Techniques of the observer

@inproceedings{Crary1990TechniquesOT,
  title={Techniques of the observer},
  author={Jonathan Crary},
  year={1990}
}
ion necessary for Brewster's industrial delirium is made possible by the same forces of modernization that allowed Baudelaire to use the kaleidoscope as a model for the kinetic experience of "the multiplicity of life itself and the flickering race of all its elements."44 43. Sir David Brewster, The Kaleidoscope: Its History, Theory, and Construction [1819], rpt. London, John Murray, 1858, pp. 134-136. 44. Charles Baudelaire, "Le peintre de la vie moderne," Oeuvres complites, Paris, Gallimard… 

Anamorphosis and the Eccentric Observer: History, Technique and Current Practice

In the first part of this two-part article, published in Leonardo, Vol. 25, No. 1 (1992), the author reviewed the discovery of anamorphic projection in the late fifteenth century and traced its

IN THE EYE OF THE BEHOLDER: HELMHOLTZIAN PERCEPTION AND THE ORIGINS OF FREUD'S 1900 THEORY OF TRANSFERENCE

  • G. Makari
  • Psychology, Art
    Journal of the American Psychoanalytic Association
  • 1994
TLDR
The author maps out the post-Kantian philosophical and German physiological currents that gave rise to Hermann von Helmholtz's influential work on perception, and proposes that Freud's 1900 theory of transference was a creative synthesis of novel notions like unconscious wishing and psychic defense with a Helmholzian model of visual illusion.

Singular Devices: Minds at Work from Montesquieu to Diderot

Abstract: Eighteenth-century descriptions of esprit and the persona of the thinker often insisted on the interplay of “le physique et le moral.” This idea was often illustrated through analogies that

Surgical Injury and Narrative Cure in Wilkie Collins's Poor Miss Finch and Heart and Science

The increased use of surgical medicine in the mid-to-late Victorian period acquainted English culture with a host of disquieting images, and a literary survey of the rise of the surgical field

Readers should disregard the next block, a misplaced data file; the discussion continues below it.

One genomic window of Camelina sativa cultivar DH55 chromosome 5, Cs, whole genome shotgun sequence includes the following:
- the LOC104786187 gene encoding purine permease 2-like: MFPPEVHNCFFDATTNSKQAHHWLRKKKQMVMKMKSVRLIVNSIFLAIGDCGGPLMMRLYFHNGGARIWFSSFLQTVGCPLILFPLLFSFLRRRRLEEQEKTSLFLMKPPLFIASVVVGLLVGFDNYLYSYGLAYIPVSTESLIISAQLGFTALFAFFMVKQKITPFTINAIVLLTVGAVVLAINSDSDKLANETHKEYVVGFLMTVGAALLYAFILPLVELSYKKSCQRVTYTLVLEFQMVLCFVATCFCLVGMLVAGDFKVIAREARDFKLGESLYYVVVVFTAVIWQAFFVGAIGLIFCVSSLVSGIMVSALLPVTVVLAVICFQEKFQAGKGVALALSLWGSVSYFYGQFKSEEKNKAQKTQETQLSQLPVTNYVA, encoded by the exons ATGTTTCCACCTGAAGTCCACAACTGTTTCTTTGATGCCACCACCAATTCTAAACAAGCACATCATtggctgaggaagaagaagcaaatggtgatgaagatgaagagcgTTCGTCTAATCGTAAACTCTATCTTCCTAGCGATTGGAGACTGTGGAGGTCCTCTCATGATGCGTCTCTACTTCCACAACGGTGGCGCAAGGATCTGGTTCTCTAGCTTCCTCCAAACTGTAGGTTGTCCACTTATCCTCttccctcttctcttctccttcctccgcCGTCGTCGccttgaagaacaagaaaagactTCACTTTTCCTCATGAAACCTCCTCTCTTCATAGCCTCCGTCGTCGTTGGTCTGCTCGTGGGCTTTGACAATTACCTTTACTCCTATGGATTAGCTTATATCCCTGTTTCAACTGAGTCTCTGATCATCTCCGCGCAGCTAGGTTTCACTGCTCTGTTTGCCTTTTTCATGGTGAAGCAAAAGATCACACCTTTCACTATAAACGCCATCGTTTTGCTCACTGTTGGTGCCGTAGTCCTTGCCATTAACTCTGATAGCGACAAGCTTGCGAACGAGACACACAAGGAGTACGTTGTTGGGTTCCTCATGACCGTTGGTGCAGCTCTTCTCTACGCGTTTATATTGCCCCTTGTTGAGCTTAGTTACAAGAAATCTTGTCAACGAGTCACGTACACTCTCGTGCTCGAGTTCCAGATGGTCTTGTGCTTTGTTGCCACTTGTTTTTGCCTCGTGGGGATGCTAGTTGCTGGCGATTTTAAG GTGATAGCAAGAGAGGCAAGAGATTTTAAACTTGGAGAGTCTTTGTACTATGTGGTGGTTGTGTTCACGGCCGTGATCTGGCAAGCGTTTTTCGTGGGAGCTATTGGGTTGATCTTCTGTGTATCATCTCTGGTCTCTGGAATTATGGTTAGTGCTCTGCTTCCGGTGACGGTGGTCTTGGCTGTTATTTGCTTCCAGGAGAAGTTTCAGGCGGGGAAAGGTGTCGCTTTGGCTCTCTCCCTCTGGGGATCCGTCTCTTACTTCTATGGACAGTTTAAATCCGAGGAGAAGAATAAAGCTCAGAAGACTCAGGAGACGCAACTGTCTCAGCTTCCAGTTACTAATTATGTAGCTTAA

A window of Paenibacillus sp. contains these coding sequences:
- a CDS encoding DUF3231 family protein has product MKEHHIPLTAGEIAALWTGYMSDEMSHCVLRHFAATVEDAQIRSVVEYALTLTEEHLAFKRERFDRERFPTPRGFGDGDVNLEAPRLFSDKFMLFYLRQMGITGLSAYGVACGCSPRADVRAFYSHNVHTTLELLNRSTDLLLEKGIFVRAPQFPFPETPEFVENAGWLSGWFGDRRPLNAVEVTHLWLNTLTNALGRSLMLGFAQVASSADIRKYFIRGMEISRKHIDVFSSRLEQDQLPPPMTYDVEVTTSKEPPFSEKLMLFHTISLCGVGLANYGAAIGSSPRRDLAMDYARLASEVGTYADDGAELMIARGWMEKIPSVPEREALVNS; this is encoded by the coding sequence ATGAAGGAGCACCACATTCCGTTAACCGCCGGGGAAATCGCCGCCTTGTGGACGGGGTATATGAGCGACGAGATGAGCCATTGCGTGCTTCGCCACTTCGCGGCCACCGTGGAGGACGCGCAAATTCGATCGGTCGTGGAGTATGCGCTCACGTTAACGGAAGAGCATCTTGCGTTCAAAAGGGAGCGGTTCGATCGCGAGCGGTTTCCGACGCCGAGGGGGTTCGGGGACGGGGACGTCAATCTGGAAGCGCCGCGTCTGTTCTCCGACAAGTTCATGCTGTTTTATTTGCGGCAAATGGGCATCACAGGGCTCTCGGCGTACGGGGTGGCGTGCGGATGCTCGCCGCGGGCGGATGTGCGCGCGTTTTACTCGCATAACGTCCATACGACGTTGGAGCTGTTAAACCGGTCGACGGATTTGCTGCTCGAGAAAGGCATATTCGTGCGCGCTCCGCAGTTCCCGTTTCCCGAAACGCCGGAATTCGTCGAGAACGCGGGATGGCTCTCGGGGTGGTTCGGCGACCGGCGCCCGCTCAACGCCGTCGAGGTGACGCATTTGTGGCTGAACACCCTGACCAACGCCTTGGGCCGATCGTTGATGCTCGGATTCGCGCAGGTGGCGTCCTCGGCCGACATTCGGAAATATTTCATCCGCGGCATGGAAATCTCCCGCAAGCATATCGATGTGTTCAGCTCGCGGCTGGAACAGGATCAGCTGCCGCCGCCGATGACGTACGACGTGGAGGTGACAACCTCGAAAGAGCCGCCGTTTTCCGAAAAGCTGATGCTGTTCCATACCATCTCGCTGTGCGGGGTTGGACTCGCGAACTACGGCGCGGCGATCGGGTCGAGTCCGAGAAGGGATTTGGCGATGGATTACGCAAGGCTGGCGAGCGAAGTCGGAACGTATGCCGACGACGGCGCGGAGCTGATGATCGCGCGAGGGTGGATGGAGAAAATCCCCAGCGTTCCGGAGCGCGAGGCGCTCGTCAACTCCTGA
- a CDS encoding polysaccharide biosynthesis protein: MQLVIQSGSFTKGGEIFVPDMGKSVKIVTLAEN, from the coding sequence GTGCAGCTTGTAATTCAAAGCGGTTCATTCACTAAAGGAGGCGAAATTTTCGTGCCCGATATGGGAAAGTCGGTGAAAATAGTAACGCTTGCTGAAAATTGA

‘An attempt to trace illusions to their physical causes’: atmospheric mirages and the performance of their demystification in the 1820s and 1830s

  • Fiona Amery
  • History
    The British Journal for the History of Science
  • 2020
TLDR
It is argued that the mirage exhibited the fallibility of the eyes as a tool for veridical perception in a marvellous and striking way, with consequences for the perceived trustworthiness of ocular knowledge in the period.

From the stage to the laboratory: magicians, psychologists, and the science of illusion.

TLDR
This article attempts to explain why five men belonging to a profession in which secrecy was vital agreed to enter the laboratory and reveal their tricks and argues that magicians saw themselves as men of science and that, by entering Binet's laboratory, they were responding to an opportunity to participate in a world to which they wished to belong.

The Doubly Wired Spectator: Marston’s Theory of Emotions and Psychophysiological Research on Cinematic Pleasure in the 1920s

In the 1920s, researchers attempted to gauge the emotional impact of motion pictures by measuring spectators’ respiration and blood pressure during screenings. This paper analyzes psychophysiological

Dream Technology: The Mechanization of the De Quinceyan Imagination

In Suspiria De Profundis (1845), Thomas De Quincey claims that modern life and technology inhibit imagination – particularly the mind’s capacity to dream. He believes that “the condition of human

Slitting open the Kantian Eye

In the second (and final) edition of the short-lived journal The Blind Man, an anonymous author, possibly Beatrice Wood, wrote about ‘The Richard Mutt Case’, accompanied by Alfred Stieglitz’s famous

Sight and Song : Transparent Translations and a Manifesto for the Observer

The freshness of the light, its secrecy, Spices, or honey from sweet-smelling bower, The harmony of time, love’s trembling hour Struck on thee with a new felicity. Standing, a child, by a red
...

References

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On Adorno, Wagner, and phantasmagoria, see Andreas Huyssen, After the Great Divide: Modernism, Mass Culture

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A Short History of Photography Artforum The ambivalence with which twentieth-century audiences have received 3-D movies and holography suggests the enduring problematic nature of such techniques

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In this sense, other optical instruments of the seventeenth and eighteenth centuries, like peep shows, Claude glasses, and print viewing boxes had the status of tools

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